The support of the Open Doors partners at the Shalom Centre is making a big difference in Ayuba’s life. “It’s important to have people giving good advice – those who will correct you when you are wrong, and tell you the truth about life. Because without that, you will only seek revenge. When you get those who advise you properly, it will help with healing. I would like to especially thank our pastor, who made a way for us to be able to come here for the program. Honestly, if I had not come for this seminar, I don’t know how I would have ended up.”

Boko Haram wanted to destroy Ayuba’s faith – but, as Joseph said to his brothers, “You intended to harm me, but God intended it for good.” (Gen 50:20) The opposite of Boko Haram’s plans happened: Ayuba’s faith was strengthened by the trauma care. Without help from Open Doors partners, he would be another young person lost to their traumatic circumstances. Instead, he is also able to help others facing similar trauma to him. “Firstly, I would tell them to pray, because without prayer nothing will work. I wouldn’t be here if not for prayers,” he says. “Other people going through the same things – I would like them to come to this program. Because whatever has happened to you, you will find others who have the same issues, and even more pain. There is encouragement in this program.”

God has used a particular psalm to encourage Ayuba too. “In Psalm 91, there is a portion which talks about how a thousand may fall at your side, ten thousand at your right hand, but it will not come near you. Honestly, this verse has encouraged me a lot because it helps me pray more often,” he says.

Ayuba’s call for prayers

Ayuba asks for his global church family to keep praying. “I want my fellow Christians to pray that we will live lives that will glorify God, leaving no room for the devil to use us and turn our attention from Christ.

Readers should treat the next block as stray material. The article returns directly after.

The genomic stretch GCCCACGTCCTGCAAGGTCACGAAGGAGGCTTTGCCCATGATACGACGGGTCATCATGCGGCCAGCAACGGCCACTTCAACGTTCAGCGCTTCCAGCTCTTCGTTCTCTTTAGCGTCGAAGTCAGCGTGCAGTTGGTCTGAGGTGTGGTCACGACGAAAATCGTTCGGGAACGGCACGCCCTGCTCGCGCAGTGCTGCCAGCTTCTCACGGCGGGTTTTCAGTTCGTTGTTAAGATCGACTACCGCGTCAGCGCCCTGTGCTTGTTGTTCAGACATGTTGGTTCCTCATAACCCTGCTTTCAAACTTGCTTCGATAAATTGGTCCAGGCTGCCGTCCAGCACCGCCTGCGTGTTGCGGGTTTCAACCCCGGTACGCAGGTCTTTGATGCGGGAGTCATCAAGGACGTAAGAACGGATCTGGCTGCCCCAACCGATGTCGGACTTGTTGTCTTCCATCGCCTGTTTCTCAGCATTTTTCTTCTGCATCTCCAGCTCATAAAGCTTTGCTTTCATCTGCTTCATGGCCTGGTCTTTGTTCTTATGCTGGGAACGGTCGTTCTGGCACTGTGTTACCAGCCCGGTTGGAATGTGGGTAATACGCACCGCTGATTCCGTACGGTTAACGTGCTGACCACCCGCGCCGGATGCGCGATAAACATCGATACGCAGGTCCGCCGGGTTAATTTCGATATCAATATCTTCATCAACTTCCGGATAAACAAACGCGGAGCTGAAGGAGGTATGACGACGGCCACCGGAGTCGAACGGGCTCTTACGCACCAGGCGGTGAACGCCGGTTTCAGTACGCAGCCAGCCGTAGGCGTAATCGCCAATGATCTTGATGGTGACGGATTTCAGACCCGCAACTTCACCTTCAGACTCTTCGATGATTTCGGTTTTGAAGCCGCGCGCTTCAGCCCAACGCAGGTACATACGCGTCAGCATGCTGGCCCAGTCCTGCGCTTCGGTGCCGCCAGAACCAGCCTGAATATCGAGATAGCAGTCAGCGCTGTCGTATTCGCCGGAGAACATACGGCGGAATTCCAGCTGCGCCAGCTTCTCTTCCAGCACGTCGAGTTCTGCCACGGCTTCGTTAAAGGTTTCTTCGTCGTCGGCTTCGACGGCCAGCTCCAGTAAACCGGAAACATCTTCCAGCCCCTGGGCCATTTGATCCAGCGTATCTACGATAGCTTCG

“Also, I want you to pray for us here in Nigeria experiencing terrorism, especially in the north of the country. Pray with us that God will bring an end to it.”

Finally, Ayuba offers his thanks to all who are helping him heal from trauma: “I thank you so much; it is because of you that I have peace in my mind now. I said I would never forgive, and I wanted to take my revenge, but now I have forgiven totally. I have learned to leave everything at the feet of Jesus.”

please pray
  • Pray for all Nigerian Christians who are vulnerable to persecution to be protected, and ask God to bring an end to Islamic militant violence in the country.
  • Join Ayuba in asking the Lord to deepen and strengthen the faith of Nigeria’s church, so that they live lives glorifying to God. 
  • Pray for youth and young people affected by persecution to hold firm to their faith, and find communities of wisdom, love and discipleship 
  • Ask for Open Doors local partners at the Shalom Centre, and other trauma care centres, to be equipped with God’s love and grace to serve the persecuted church and expand the trauma care to support even more people.
Will you stand as one with Christians like Ayuba in Sub-Saharan Africa?

Every PHP 2,700 helps three Christians who’ve experienced extreme violence by providing hope and healing at a trauma center.

Every PHP3,400 provides food, medicine and other emergency relief to help two believers displaced by persecution.

Every PHP 4,700 educates 17 young people from persecuted families for a month, giving them hope for the future.

Thank you and may God richly bless you.